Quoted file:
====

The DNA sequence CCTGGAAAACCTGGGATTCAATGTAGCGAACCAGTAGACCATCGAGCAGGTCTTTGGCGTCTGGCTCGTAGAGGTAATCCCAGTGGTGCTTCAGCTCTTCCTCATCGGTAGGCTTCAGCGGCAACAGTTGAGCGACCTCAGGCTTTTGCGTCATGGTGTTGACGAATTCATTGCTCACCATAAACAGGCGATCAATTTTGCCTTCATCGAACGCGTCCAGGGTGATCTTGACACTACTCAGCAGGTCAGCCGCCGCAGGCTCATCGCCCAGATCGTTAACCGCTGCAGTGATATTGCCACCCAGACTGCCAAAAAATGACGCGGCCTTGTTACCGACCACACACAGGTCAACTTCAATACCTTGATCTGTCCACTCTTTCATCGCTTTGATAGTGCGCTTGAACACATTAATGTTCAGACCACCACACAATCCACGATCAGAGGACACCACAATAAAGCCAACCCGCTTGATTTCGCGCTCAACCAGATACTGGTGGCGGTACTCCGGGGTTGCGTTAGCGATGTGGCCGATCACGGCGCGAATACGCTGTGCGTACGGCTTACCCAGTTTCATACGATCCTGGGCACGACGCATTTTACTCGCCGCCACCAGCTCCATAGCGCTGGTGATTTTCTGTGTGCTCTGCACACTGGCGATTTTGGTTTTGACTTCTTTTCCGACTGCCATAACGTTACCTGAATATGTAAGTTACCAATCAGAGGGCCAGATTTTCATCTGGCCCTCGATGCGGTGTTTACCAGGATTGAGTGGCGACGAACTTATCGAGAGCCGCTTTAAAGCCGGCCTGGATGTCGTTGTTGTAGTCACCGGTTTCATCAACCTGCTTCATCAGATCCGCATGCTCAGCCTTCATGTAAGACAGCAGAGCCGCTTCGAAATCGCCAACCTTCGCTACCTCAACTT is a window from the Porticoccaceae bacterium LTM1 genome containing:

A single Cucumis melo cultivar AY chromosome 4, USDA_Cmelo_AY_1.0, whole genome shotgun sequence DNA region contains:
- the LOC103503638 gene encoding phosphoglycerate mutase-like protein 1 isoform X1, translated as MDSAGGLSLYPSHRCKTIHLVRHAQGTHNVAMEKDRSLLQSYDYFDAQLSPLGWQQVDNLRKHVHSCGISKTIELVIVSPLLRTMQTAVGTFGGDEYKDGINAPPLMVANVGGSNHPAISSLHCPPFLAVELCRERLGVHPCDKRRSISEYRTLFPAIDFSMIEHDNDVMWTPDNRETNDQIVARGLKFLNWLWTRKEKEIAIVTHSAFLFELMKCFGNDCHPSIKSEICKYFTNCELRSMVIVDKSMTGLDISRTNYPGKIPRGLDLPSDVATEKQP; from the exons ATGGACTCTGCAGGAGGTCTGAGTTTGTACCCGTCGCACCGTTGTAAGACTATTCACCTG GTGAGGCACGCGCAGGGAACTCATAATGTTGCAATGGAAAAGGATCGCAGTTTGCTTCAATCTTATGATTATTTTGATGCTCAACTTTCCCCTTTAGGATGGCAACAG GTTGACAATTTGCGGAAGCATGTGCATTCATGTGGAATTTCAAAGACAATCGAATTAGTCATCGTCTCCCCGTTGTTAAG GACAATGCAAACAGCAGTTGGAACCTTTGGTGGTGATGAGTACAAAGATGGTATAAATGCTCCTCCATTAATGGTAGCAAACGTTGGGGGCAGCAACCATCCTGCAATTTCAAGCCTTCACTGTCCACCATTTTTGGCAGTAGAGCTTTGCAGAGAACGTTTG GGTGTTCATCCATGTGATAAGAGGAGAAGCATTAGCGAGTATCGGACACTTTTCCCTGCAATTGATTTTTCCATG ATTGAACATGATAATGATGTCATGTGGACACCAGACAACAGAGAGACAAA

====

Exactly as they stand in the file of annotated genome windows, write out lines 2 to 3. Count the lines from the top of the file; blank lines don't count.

A single Cucumis melo cultivar AY chromosome 4, USDA_Cmelo_AY_1.0, whole genome shotgun sequence DNA region contains:
- the LOC103503638 gene encoding phosphoglycerate mutase-like protein 1 isoform X1, translated as MDSAGGLSLYPSHRCKTIHLVRHAQGTHNVAMEKDRSLLQSYDYFDAQLSPLGWQQVDNLRKHVHSCGISKTIELVIVSPLLRTMQTAVGTFGGDEYKDGINAPPLMVANVGGSNHPAISSLHCPPFLAVELCRERLGVHPCDKRRSISEYRTLFPAIDFSMIEHDNDVMWTPDNRETNDQIVARGLKFLNWLWTRKEKEIAIVTHSAFLFELMKCFGNDCHPSIKSEICKYFTNCELRSMVIVDKSMTGLDISRTNYPGKIPRGLDLPSDVATEKQP; from the exons ATGGACTCTGCAGGAGGTCTGAGTTTGTACCCGTCGCACCGTTGTAAGACTATTCACCTG GTGAGGCACGCGCAGGGAACTCATAATGTTGCAATGGAAAAGGATCGCAGTTTGCTTCAATCTTATGATTATTTTGATGCTCAACTTTCCCCTTTAGGATGGCAACAG GTTGACAATTTGCGGAAGCATGTGCATTCATGTGGAATTTCAAAGACAATCGAATTAGTCATCGTCTCCCCGTTGTTAAG GACAATGCAAACAGCAGTTGGAACCTTTGGTGGTGATGAGTACAAAGATGGTATAAATGCTCCTCCATTAATGGTAGCAAACGTTGGGGGCAGCAACCATCCTGCAATTTCAAGCCTTCACTGTCCACCATTTTTGGCAGTAGAGCTTTGCAGAGAACGTTTG GGTGTTCATCCATGTGATAAGAGGAGAAGCATTAGCGAGTATCGGACACTTTTCCCTGCAATTGATTTTTCCATG ATTGAACATGATAATGATGTCATGTGGACACCAGACAACAGAGAGACAAA